1. The courts may order an offender, on conviction, to pay compensation to the victim for personal injury, loss or damage resulting from an offence. In England and Wales the courts are obliged to consider compensation in every appropriate case and to give reasons where no compensation is awarded. Compensation for a victim must come ahead of a fine if the court is considering both, and the recovery of amounts awarded in compensation must be put ahead of recovery of fines.
  2. Where the Crown Prosecution Service declines to prosecute, victims may prosecute privately in England and Wales, but in practice seldom do so. Victims may also sue for damages in the civil courts. Court procedure has been simplified so that persons without legal knowledge can bring small claims for loss or damage.
  3. Victims of any nationality who suffer injury as a result of violent crime in England, Wales or Scotland may apply for compensation from public funds under the Criminal Injuries Compensation Scheme. Compensation is based on a tariff of awards, and payments range from £1,000 to £500,000 for the most seriously injured victim.
  4. Separate arrangements exist in Northern Ireland, where compensation can in certain circumstances be paid from public funds for criminal injuries, and for malicious damage to property, including the resulting loss of profits.
  5. There are three organisations in the UK that provide generic support to victims of crime: Victim Support – which covers England and Wales – Victim Support Scotland and Victim Support Northern Ireland. These receive funding from the government.
  6. In June 1996 the Government published a new Victim’s Charter which was subsequently made a statutory requirement through the Victims Code of Practice in April 2006. Victims now have the legal right to a high quality of service from the criminal justice agencies. The code also tells victims how to complain if they do not receive a high quality of service. The introduction of the Witness Charter gave witnesses a similar, but non-statutory, set of standards of service. A separate Code of Practice for victims of crime has been published in Northern Ireland, which sets out the standards of service which victims should receive during their contact with the NI criminal justice system and how to make a complaint. All victims of reported crime are given a “Victims of crime” leaflet which gives practical advice about what to do in the aftermath of a crime. It explains simply the police and court processes, how to apply for compensation and what further help is available.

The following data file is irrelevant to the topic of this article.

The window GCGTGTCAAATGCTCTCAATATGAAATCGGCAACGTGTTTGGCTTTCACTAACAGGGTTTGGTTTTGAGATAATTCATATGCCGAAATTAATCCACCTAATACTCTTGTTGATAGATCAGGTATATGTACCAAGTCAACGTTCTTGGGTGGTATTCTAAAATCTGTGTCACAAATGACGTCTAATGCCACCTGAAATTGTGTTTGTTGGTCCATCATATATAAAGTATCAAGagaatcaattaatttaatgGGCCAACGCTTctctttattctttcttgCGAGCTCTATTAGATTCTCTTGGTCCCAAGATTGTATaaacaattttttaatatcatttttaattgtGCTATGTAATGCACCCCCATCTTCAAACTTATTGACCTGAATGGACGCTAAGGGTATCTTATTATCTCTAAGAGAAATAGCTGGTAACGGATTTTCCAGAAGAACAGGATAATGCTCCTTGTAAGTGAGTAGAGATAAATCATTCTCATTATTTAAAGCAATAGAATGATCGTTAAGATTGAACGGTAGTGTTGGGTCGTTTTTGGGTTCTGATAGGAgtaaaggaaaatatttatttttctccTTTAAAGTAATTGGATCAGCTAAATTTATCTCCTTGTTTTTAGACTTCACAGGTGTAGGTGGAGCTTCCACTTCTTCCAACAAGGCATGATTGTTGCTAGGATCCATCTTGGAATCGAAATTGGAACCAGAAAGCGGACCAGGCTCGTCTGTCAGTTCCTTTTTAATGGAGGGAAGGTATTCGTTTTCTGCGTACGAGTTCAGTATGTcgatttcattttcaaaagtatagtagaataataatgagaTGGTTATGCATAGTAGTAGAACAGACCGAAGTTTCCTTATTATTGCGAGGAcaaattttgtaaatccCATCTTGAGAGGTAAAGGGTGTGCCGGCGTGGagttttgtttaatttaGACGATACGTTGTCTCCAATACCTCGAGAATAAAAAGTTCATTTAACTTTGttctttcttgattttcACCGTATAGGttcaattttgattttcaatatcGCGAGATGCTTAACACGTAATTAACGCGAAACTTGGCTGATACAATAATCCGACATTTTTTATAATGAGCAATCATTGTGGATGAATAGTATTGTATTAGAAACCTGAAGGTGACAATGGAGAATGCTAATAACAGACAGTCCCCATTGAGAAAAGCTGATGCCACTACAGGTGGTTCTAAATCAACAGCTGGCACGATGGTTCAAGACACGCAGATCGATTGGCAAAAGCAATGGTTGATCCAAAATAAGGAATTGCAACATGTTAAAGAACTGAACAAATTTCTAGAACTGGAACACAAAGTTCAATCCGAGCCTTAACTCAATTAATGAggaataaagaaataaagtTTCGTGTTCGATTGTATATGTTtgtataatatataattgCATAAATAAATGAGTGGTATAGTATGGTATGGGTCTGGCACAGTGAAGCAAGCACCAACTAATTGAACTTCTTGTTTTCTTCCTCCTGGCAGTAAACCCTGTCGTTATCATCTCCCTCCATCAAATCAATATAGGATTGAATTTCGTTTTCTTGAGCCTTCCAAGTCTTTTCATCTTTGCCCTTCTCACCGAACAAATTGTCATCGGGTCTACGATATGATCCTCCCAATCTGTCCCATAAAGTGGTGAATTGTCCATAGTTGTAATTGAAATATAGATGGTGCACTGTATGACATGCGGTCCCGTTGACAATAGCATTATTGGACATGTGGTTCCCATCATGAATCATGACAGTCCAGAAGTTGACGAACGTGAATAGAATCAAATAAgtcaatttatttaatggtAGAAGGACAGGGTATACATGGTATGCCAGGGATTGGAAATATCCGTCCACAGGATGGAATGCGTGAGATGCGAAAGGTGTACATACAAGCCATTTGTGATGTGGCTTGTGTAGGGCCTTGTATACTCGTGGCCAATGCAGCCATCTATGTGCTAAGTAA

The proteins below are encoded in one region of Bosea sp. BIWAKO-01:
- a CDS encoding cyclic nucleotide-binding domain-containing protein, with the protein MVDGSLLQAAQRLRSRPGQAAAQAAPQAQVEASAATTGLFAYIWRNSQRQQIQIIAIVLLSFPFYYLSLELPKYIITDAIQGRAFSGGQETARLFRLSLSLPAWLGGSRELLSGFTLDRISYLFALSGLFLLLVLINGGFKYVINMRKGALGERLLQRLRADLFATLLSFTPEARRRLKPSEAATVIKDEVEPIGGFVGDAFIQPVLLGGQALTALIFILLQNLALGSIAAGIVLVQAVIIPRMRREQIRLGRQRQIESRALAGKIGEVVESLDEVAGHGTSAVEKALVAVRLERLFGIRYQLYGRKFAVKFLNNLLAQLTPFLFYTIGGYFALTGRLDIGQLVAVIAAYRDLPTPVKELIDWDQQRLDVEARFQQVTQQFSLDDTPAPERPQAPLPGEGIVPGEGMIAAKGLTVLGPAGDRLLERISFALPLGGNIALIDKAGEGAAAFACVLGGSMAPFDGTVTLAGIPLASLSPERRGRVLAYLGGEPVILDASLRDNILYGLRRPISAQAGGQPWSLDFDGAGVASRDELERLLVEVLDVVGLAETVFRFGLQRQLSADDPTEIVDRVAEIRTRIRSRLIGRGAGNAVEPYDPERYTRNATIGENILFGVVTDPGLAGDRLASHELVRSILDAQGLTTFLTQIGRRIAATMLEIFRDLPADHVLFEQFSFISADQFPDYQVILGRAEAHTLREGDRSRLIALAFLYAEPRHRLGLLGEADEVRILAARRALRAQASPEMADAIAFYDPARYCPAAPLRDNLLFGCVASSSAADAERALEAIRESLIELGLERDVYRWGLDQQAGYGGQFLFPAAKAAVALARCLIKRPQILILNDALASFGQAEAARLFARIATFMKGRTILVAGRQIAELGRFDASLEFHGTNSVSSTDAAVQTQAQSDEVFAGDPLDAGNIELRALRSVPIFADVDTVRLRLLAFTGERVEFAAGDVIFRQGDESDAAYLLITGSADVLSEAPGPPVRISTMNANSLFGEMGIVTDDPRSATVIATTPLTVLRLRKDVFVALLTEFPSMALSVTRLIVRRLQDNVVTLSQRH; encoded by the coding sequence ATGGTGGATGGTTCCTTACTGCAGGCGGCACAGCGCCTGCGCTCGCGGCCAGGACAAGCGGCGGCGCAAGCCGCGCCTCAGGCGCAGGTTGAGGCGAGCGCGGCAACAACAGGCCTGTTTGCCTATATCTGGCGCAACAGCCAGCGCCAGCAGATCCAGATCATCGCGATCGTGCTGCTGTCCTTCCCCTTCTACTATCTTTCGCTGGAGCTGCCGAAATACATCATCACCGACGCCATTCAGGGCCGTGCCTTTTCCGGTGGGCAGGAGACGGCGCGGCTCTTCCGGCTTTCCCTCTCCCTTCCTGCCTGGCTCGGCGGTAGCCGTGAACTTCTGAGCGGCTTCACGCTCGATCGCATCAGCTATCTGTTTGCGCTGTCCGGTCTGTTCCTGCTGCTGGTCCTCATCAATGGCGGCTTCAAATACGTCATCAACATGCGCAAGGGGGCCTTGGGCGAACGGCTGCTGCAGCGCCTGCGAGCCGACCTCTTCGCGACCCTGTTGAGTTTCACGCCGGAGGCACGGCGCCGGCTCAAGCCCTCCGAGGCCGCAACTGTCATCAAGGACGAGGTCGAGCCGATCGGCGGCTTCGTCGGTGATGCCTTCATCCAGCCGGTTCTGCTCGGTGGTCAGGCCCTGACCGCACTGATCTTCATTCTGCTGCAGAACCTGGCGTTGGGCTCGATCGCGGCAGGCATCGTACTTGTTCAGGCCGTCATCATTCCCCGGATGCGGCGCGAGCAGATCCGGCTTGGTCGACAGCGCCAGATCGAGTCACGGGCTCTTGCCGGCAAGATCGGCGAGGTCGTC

National Human Rights Institutions

Northern Ireland Human Rights Commission

The Northern Ireland Human rights Commission (NIHRC) is a national human rights institution with A status accreditation from the United Nations (UN). NIHRC is funded by United Kingdom government, but is an independent public body that operates in full accordance with the UN Paris Principles.

Our job is to make sure government and other public bodies protect the human rights of everyone in Northern Ireland. We also help people understand what their human rights are and what they can do if their rights are denied or violated.

Contact Details:

Temple Court
39 North Street
Belfast
Northern Ireland
BT1 1NA
Tel: +44 (0)28 9024 3987
Email: Link opens in new windowinformation@nihrc.org
Web: Link opens in new windowhttp://www.nihrc.org/

Ombudsperson

Parliamentary and Health Service Ombudsman

This ombudsman was set up by Parliament to help both individuals and the public.

Our role is to investigate complaints that individuals have been treated unfairly or have received por service from government departments and other public organisations and the NHS in England. Our powers are set out in law and our service is free for everyone.

Contact Details

The Parliamentary and Health Service Ombudsman
Millbank Tower
Millbank
London
SW1P 4QP
Web: Link opens in new windowhttps://www.ombudsman.org.uk/

Specialised human rights bodies

  • Ombudsperson for rights of the child

Northern Ireland Commissioner for Children and Young People

The Commissioner for Children and Young People is a Non-Departmental Public Body (NDPB) which was established in October 2003.

The current Commissioner is Koulla Yiasouma and her role is to safeguard and promote the rights and best interests of children and young people in Northern Ireland. The Commissioner shall also have regard to any relevant provisions of the United Nations Convention on the Rights of the Child.

The sponsor Department is the Department for Communities

Contact Details:

NICCY
Equality House
7-9 Shaftesbury Square
Belfast
Northern Ireland BT2 7DP
Tel: 028 9031 1616
Email: Link opens in new windowinfo@niccy.org
Link opens in new windowWeb: Link opens in new windowhttp://www.niccy.org/
  • Commissioner for Older People